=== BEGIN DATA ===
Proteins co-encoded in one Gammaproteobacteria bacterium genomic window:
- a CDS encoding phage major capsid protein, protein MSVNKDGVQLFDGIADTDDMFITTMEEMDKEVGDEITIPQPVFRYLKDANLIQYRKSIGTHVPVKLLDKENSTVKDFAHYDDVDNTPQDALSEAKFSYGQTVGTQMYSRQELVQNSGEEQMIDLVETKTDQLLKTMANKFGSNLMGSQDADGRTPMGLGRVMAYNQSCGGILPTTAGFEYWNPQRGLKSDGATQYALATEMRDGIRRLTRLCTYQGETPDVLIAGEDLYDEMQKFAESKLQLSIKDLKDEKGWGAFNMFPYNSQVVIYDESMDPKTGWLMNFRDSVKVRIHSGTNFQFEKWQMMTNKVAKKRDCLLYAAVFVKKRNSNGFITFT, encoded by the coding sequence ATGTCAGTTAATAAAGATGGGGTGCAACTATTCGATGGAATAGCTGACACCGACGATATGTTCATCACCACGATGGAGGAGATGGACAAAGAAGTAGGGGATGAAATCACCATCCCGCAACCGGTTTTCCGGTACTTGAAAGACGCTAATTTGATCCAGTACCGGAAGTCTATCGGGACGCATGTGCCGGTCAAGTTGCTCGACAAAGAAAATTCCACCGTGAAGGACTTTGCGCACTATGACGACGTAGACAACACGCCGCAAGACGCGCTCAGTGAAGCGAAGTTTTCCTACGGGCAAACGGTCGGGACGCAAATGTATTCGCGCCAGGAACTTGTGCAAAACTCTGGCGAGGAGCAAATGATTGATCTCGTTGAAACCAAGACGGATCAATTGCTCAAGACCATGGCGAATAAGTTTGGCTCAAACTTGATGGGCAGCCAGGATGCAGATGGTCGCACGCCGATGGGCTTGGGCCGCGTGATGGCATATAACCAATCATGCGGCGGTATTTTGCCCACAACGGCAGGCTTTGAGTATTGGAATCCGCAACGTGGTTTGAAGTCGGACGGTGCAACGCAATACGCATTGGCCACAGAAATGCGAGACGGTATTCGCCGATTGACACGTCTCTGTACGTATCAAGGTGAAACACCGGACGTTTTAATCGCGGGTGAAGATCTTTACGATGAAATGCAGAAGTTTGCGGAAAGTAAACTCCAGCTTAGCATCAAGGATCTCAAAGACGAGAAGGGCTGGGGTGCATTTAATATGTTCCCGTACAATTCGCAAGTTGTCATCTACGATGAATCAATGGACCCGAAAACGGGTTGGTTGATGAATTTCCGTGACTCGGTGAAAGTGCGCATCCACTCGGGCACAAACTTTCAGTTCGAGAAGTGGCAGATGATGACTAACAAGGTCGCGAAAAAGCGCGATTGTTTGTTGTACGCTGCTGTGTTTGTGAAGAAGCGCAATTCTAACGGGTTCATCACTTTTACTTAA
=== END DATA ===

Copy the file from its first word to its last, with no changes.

Proteins co-encoded in one Gammaproteobacteria bacterium genomic window:
- a CDS encoding phage major capsid protein, protein MSVNKDGVQLFDGIADTDDMFITTMEEMDKEVGDEITIPQPVFRYLKDANLIQYRKSIGTHVPVKLLDKENSTVKDFAHYDDVDNTPQDALSEAKFSYGQTVGTQMYSRQELVQNSGEEQMIDLVETKTDQLLKTMANKFGSNLMGSQDADGRTPMGLGRVMAYNQSCGGILPTTAGFEYWNPQRGLKSDGATQYALATEMRDGIRRLTRLCTYQGETPDVLIAGEDLYDEMQKFAESKLQLSIKDLKDEKGWGAFNMFPYNSQVVIYDESMDPKTGWLMNFRDSVKVRIHSGTNFQFEKWQMMTNKVAKKRDCLLYAAVFVKKRNSNGFITFT, encoded by the coding sequence ATGTCAGTTAATAAAGATGGGGTGCAACTATTCGATGGAATAGCTGACACCGACGATATGTTCATCACCACGATGGAGGAGATGGACAAAGAAGTAGGGGATGAAATCACCATCCCGCAACCGGTTTTCCGGTACTTGAAAGACGCTAATTTGATCCAGTACCGGAAGTCTATCGGGACGCATGTGCCGGTCAAGTTGCTCGACAAAGAAAATTCCACCGTGAAGGACTTTGCGCACTATGACGACGTAGACAACACGCCGCAAGACGCGCTCAGTGAAGCGAAGTTTTCCTACGGGCAAACGGTCGGGACGCAAATGTATTCGCGCCAGGAACTTGTGCAAAACTCTGGCGAGGAGCAAATGATTGATCTCGTTGAAACCAAGACGGATCAATTGCTCAAGACCATGGCGAATAAGTTTGGCTCAAACTTGATGGGCAGCCAGGATGCAGATGGTCGCACGCCGATGGGCTTGGGCCGCGTGATGGCATATAACCAATCATGCGGCGGTATTTTGCCCACAACGGCAGGCTTTGAGTATTGGAATCCGCAACGTGGTTTGAAGTCGGACGGTGCAACGCAATACGCATTGGCCACAGAAATGCGAGACGGTATTCGCCGATTGACACGTCTCTGTACGTATCAAGGTGAAACACCGGACGTTTTAATCGCGGGTGAAGATCTTTACGATGAAATGCAGAAGTTTGCGGAAAGTAAACTCCAGCTTAGCATCAAGGATCTCAAAGACGAGAAGGGCTGGGGTGCATTTAATATGTTCCCGTACAATTCGCAAGTTGTCATCTACGATGAATCAATGGACCCGAAAACGGGTTGGTTGATGAATTTCCGTGACTCGGTGAAAGTGCGCATCCACTCGGGCACAAACTTTCAGTTCGAGAAGTGGCAGATGATGACTAACAAGGTCGCGAAAAAGCGCGATTGTTTGTTGTACGCTGCTGTGTTTGTGAAGAAGCGCAATTCTAACGGGTTCATCACTTTTACTTAA